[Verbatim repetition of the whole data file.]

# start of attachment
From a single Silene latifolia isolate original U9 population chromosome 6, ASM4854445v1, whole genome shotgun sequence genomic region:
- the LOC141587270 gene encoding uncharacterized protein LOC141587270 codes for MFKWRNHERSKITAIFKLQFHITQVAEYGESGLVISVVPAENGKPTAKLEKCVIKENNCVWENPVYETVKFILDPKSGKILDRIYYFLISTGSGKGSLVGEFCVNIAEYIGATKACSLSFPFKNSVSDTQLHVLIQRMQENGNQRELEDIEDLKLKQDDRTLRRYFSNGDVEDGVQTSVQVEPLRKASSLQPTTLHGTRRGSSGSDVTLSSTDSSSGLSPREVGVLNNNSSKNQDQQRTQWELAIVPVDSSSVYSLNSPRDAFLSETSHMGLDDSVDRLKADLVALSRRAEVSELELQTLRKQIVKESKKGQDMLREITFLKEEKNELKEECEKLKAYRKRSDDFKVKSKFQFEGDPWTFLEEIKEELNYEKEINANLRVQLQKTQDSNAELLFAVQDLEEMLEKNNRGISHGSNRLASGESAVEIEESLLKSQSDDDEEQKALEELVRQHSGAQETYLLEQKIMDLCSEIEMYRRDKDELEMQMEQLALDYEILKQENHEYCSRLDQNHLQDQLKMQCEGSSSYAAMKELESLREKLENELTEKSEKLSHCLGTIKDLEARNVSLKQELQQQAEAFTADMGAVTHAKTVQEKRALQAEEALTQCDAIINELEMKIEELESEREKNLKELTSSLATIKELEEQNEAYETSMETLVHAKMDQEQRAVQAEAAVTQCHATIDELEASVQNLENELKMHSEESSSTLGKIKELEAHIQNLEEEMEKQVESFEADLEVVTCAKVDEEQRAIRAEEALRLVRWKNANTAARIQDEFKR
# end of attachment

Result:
From a single Silene latifolia isolate original U9 population chromosome 6, ASM4854445v1, whole genome shotgun sequence genomic region:
- the LOC141587270 gene encoding uncharacterized protein LOC141587270 codes for MFKWRNHERSKITAIFKLQFHITQVAEYGESGLVISVVPAENGKPTAKLEKCVIKENNCVWENPVYETVKFILDPKSGKILDRIYYFLISTGSGKGSLVGEFCVNIAEYIGATKACSLSFPFKNSVSDTQLHVLIQRMQENGNQRELEDIEDLKLKQDDRTLRRYFSNGDVEDGVQTSVQVEPLRKASSLQPTTLHGTRRGSSGSDVTLSSTDSSSGLSPREVGVLNNNSSKNQDQQRTQWELAIVPVDSSSVYSLNSPRDAFLSETSHMGLDDSVDRLKADLVALSRRAEVSELELQTLRKQIVKESKKGQDMLREITFLKEEKNELKEECEKLKAYRKRSDDFKVKSKFQFEGDPWTFLEEIKEELNYEKEINANLRVQLQKTQDSNAELLFAVQDLEEMLEKNNRGISHGSNRLASGESAVEIEESLLKSQSDDDEEQKALEELVRQHSGAQETYLLEQKIMDLCSEIEMYRRDKDELEMQMEQLALDYEILKQENHEYCSRLDQNHLQDQLKMQCEGSSSYAAMKELESLREKLENELTEKSEKLSHCLGTIKDLEARNVSLKQELQQQAEAFTADMGAVTHAKTVQEKRALQAEEALTQCDAIINELEMKIEELESEREKNLKELTSSLATIKELEEQNEAYETSMETLVHAKMDQEQRAVQAEAAVTQCHATIDELEASVQNLENELKMHSEESSSTLGKIKELEAHIQNLEEEMEKQVESFEADLEVVTCAKVDEEQRAIRAEEALRLVRWKNANTAARIQDEFKR